Breast cancer continues to be the leading cause of death for middle aged women. In the past year, there were over 194,000 new cases of breast cancer in the U.S., approximately 20% of which did not access treatment in time despite the availability of educational resources. Breast cancer is a malignant tumor that develops in a female or male’s breast cells. Though the condition is not gender specific, it is most prevalent in middle aged to older women. It’s malignant foundation causes it to also conquer surrounding tissues if left untreated. The proximity of breasts to the heart and lungs is the predominant cause of the fatalities associated with breast cancer. It is informaly hereditary, as your risk of developing cancer is doubled by the rampancy of the genetic mutation in your family.
Most breast lumps are benign but it is in your best interest to be biopsied to prove otherwise. The female breast is made up of primarily milk producing glands known as lobules, small tubes that carry the milk to the nipple from the lobules called ducts, and stroma, the fatty connective tissue surrounding the ducts, lobules, and blood and lymphatic vessels. A significant majority of breast cancers begin in the cells that line the ducts and the lobules, while a small percentage start in other tissues.
The exact cause of breast cancer remains unknown, but scientists have identified a number of risk factors that increase someones chance of contracting the tumor. Factors such as age are out of a persons control, while risks like drinking habits can be modified as a preventative measure. The risk of developing breast cancer increases with age, as about 80% of breast cancer cases develop in women in the 50 years and older demographic. However, breast cancer is still the leading cause of death in women 40 to 45. While breast cancer is uncommon in women 35 and younger, those who have a family history of the disease are more susceptible to the disease at a younger age.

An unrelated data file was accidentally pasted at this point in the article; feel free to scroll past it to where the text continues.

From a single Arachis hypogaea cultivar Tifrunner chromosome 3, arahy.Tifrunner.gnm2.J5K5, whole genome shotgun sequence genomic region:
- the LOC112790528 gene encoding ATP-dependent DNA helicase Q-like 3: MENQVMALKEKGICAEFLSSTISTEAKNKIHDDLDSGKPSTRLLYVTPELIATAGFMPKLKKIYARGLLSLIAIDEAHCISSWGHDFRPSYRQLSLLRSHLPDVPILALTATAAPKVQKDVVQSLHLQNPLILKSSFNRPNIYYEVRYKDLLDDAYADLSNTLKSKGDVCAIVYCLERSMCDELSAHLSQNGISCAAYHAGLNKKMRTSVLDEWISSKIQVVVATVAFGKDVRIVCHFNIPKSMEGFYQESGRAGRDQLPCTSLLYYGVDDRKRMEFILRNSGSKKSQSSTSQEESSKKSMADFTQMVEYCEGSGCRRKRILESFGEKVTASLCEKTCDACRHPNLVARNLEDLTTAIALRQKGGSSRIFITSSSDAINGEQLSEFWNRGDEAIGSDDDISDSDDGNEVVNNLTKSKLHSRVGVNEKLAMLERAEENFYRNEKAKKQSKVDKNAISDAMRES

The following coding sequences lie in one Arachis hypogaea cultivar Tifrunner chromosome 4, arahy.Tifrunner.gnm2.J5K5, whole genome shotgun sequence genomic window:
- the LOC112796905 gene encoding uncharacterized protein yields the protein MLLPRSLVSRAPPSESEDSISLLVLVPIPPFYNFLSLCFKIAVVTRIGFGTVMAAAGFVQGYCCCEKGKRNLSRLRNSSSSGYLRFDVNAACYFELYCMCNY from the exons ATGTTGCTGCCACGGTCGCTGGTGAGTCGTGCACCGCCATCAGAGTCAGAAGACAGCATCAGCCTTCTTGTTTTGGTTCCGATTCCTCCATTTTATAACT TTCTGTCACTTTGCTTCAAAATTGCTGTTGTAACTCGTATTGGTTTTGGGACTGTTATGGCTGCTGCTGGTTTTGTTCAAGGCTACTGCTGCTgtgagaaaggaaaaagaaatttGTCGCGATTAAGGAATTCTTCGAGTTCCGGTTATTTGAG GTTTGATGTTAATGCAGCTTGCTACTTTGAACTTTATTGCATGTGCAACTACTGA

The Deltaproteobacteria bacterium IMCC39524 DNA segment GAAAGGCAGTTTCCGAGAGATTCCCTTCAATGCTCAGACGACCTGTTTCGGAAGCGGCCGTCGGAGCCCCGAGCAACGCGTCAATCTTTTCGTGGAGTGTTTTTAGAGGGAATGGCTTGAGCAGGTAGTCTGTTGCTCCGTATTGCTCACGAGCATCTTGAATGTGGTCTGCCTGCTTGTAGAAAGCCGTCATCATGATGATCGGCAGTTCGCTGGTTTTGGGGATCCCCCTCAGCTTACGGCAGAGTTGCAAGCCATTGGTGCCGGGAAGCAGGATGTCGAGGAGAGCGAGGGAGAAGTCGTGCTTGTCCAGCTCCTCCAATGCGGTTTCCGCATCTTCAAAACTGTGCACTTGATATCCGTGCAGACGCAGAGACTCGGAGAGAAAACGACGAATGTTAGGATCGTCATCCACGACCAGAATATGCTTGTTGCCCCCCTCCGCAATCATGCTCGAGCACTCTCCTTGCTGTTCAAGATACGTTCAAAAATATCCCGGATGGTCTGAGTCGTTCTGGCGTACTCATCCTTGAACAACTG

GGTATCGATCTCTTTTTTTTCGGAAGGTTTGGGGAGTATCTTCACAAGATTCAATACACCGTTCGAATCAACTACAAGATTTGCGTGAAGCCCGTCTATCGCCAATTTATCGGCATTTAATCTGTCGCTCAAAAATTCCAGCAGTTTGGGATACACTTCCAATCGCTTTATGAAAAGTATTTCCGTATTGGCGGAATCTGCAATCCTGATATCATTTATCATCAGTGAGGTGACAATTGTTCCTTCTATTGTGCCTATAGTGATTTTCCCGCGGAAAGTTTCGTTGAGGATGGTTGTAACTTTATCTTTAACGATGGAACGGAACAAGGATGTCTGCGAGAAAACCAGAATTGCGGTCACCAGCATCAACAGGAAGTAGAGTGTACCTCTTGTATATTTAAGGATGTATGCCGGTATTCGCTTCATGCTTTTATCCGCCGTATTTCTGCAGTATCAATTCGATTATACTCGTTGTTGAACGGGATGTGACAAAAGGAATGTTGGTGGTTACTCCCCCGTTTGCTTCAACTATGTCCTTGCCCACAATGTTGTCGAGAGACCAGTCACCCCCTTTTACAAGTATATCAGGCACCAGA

Approximately 5% to 10% of all breast cancers are hereditary. About 85% of women with breast cancer do not report a family history of breast cancer. About 5% of the other 15% appear to have a genetic mutation that sources the cancer. The risk of breast cancer is about two times higher among women who have a mother, sister, or daughter with this disease or is found in multiple family generations and is increased if the first degree relative's cancer was found before menopause and concerned both breasts.
If a woman has already had breast cancer, she has a greater chance of developing a new cancer in her previously un-affected breast that should not be confused with a cancer form that has recurred or metastasized from another location. After the original diagnosis, the likelihood of a new cancer increases by 0.5% to 0.7% each year. A prior diagnosis of a localized tumor is associated with a 10% to 30% greater risk of developing breast cancer, while a previous diagnosis of ductal carcinoma is associated...